Our load tests leverage a couple of FAST ATE active load testers and a variety of other equipment such as a hotbox, oscilloscope, power conditioner, temperature probe, and a power consumption meter. You can read more about our standard testing approach here.
Our first five tests represent incrementing classes of modern gaming systems with the last test catered to the full spec of the power supply at up to about 1 kW. We measure voltage output at each load, ripple and efficiency. Now, for the Rosewill RP650-2 results:
The Rosewill RP650-2 performed decently during load tests that it will likely encounter as a value oriented product. The 3.3V output did drop off a little too much on test 5 and fell below the minimum ATX specification of 3.14V. Test 5 was well within defined load capacity and should not have posed an issue for the power supply, so the result was disappointing.
The biggest failure, however, was Test 6 at full load during both the ambient and hotbox tests. The power supply was fully loaded up to the claimed specification on the label and it failed on both accounts. It did not power up in the hotbox at all and ran for only a few minutes at ambient temperature. This makes me suspect that the marketing department simply wanted this to be a 650 Watt power supply and stretched the power ratings a little.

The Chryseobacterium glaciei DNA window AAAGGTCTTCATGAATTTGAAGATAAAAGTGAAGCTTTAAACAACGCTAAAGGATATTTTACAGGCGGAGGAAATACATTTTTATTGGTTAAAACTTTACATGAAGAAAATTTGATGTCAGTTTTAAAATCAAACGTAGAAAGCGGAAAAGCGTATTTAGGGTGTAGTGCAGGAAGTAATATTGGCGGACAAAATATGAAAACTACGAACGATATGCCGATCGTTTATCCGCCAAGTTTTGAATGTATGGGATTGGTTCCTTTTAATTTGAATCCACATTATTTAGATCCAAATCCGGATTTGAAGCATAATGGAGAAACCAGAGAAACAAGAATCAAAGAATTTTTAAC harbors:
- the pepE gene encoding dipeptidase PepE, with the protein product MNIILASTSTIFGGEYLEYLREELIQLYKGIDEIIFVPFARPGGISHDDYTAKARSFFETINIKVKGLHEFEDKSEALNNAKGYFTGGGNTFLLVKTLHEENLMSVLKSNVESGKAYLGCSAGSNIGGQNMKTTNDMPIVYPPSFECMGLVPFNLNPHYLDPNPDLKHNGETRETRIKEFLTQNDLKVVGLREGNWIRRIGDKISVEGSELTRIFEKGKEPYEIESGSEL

The power supply may have run perfectly at the 611.5 Watts the reference power supply was designed to handle instead of the claimed 631.5 Watts from Rosewill, but we will never know. We run all of our test samples at the manufacturer claimed specification and if the power supply fails because the numbers were exaggerated, then we simply note the failure.
In the end, it appears there is a difference between the Rosewill and the likes of Corsair, Silverstone and PC Power and Cooling, after all. Premium brands are traditionally conservative in their power delivery ratings which help them deliver better load results than their value oriented compatriots. Pushing the claimed power specification beyond what the unit was designed for in order to get the rating up to a nice round number may have failed this power supply. Sometimes, wanting a bigger number on the box is just not a good idea.
So, what about efficiency? - Well, the Rosewill RP650-2 is not 80 Plus certified, but the reference power supply the Rosewill is based on is certified. I am not sure why Rosewill chose to stretch the claimed power output to 650 Watts and forego the 80 Plus claim. Efficiency results in all completed load tests do indicate that the power supply is more than capable in this area.
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- Page 1 [Introduction]
- Page 2 [Specifications]
- Page 3 [The Package]
- Page 4 [In the Box]
- Page 5 [The Power Supply]
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